Gutierrez warns of scams under new WH deportation rules

A leading advocate for immigrant rights is warning this week that new White House deportation rules are ripe for abuse.

Rep. Luis GutierrezLuis Vicente GutierrezDem tears into Kelly over immigrant comments: 'He eats the vegetables that they pick' WATCH: Gutiérrez says ‘lonely’ Trump can cry on KKK’s shoulder over WH departures Read Trump's remarks at Gridiron dinner MORE (D-Ill.) said the Department of Homeland Securitys new deportation policies — which will allow noncriminal illegal immigrants to remain in the country indefinitely — will make some immigrants susceptible to scammers hoping to provide them, for a cost, with phantom services.

From his Chicago district, Gutierrez on Tuesday plans to launch a nationwide information campaign to explain the policy changes in hopes of minimizing the abuse. The campaign aims to educate advocates and immigrants about the new rules, while warning beneficiaries about scam artists who are preying on public confusion about what the policies mean — and dont mean — for immigrants seeking residency or fighting deportation, according to Gutierrezs office.

The main concern is that someone trying to make a quick buck goes out and says, Give me money and Ill sign you up for the new program, when no such program exists, his office said Monday in an email. An immigrant family who wants to be on-the-books, legal, and in the system is often desperate and has a pretty vague understanding of the subtleties of the legal system and sometimes English is a barrier too.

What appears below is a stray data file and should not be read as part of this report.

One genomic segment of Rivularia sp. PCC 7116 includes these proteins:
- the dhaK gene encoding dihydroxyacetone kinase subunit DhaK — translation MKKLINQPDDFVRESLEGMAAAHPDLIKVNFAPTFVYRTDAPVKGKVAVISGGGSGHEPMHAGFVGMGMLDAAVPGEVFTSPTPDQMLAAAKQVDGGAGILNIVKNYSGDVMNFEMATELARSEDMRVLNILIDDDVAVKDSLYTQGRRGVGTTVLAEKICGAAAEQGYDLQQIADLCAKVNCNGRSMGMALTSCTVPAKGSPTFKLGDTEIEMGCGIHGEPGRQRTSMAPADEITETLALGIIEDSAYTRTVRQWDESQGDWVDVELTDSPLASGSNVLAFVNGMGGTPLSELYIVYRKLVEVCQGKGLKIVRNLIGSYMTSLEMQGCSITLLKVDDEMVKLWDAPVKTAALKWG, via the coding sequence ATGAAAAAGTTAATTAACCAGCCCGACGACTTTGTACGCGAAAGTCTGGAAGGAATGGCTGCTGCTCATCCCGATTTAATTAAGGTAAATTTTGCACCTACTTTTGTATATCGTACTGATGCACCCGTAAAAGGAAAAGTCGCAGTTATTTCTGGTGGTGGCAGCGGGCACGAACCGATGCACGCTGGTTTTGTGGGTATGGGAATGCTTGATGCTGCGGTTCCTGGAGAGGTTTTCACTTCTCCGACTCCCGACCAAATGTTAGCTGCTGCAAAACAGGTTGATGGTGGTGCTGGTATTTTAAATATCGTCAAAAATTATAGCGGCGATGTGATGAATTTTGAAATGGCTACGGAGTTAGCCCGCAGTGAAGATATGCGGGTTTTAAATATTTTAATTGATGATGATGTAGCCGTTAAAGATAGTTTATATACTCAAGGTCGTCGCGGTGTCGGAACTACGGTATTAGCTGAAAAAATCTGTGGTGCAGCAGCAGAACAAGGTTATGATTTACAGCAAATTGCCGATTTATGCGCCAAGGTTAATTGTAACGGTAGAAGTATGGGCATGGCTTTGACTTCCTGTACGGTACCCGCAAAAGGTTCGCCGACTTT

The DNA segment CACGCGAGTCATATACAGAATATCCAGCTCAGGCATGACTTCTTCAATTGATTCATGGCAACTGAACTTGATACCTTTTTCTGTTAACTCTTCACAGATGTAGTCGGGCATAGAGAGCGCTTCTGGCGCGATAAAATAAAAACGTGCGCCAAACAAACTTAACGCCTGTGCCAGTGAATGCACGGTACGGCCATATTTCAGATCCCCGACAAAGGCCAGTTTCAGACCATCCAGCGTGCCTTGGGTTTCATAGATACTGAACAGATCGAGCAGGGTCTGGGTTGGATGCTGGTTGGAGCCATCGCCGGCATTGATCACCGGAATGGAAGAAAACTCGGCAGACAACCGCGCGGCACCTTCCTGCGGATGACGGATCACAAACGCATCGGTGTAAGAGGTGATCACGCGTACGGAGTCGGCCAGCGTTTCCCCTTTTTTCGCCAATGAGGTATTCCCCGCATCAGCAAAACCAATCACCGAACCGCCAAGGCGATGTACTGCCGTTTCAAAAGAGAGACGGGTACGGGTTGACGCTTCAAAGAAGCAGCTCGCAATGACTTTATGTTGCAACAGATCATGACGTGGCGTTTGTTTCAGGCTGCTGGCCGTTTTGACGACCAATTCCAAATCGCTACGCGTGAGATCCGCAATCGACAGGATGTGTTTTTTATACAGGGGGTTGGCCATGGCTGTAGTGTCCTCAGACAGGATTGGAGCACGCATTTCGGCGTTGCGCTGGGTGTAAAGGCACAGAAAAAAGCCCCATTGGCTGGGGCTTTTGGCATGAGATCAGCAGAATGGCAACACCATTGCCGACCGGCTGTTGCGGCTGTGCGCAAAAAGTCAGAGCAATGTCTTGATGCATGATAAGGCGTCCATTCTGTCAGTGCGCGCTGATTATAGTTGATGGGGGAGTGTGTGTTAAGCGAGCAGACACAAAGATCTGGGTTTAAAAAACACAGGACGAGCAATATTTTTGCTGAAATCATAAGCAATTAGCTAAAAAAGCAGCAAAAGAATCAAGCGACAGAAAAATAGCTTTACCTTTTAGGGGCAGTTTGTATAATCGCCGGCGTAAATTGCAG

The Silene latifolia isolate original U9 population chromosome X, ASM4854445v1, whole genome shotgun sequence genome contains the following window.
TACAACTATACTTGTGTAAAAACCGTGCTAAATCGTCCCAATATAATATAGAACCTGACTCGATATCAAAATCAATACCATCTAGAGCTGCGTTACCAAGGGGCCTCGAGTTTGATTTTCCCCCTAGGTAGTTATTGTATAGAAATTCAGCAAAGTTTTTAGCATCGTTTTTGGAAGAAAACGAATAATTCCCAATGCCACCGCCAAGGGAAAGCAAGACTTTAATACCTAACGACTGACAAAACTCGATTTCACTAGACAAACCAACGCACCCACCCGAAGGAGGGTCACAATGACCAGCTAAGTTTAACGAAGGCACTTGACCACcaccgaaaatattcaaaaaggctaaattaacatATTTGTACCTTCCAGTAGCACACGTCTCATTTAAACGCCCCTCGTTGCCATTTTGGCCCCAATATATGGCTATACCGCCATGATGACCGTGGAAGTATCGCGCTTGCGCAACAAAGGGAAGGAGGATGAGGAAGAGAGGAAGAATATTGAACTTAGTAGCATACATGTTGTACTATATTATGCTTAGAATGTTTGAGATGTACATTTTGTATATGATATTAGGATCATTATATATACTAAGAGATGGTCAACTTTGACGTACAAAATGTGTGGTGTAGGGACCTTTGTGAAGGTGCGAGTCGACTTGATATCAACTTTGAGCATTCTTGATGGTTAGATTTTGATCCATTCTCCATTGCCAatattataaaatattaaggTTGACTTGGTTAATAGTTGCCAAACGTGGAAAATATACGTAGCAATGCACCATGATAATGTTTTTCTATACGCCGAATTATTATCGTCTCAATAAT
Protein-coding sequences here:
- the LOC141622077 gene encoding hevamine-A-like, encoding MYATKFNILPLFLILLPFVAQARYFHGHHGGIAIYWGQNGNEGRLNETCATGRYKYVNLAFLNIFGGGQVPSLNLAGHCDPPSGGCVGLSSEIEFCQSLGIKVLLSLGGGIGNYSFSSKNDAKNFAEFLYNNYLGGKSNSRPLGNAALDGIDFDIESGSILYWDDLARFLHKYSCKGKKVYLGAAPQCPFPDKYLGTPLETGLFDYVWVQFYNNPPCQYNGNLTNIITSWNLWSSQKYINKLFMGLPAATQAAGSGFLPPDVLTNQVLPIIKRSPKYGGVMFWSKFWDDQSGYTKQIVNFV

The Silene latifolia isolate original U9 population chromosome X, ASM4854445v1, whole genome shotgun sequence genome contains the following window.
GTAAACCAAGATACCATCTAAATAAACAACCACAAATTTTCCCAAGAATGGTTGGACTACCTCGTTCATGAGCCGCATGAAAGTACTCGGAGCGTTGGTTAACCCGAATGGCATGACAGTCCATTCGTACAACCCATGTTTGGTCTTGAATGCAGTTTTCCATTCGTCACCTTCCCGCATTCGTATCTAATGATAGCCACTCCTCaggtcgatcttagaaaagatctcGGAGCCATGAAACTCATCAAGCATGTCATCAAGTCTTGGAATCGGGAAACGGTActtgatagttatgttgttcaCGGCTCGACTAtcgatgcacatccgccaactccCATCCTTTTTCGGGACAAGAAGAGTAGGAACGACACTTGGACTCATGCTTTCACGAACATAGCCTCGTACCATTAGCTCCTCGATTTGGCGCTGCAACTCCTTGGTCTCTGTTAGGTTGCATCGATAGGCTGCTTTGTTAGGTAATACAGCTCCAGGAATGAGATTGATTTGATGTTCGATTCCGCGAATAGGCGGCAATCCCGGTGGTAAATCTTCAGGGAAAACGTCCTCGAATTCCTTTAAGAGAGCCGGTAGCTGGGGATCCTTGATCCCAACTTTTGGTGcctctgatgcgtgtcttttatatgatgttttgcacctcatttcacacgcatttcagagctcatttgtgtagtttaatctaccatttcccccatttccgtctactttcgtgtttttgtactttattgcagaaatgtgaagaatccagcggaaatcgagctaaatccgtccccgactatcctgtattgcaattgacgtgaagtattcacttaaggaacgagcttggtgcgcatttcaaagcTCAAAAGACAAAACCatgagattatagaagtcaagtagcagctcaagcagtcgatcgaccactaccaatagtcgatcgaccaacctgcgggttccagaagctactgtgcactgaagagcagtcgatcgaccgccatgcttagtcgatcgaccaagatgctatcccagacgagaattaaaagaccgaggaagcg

Announced by DHS earlier this month, the new rules will halt the blanket deportation of every illegal immigrant in line for banishment. Instead, DHS officials will look at each individual on a case-by-case basis, prioritizing violent offenders and other criminals, while closing the books on students and others not considered menacing.

Many Democrats have welcomed the new rules, applauding President Obama for prioritizing the use of limited DHS resources and allowing promising individuals to remain in the country. Republicans, on the other hand, have hammered the changes as a unilateral move to evade the wishes of Congress, which defeated a similar proposal — the DREAM Act — in December.

Gutierrez has organized a meeting next week between Capitol Hill offices and senior officials at DHS’s Immigration and Customs Enforcement branch, who will brief Congress on which factors would make some immigrants low priority.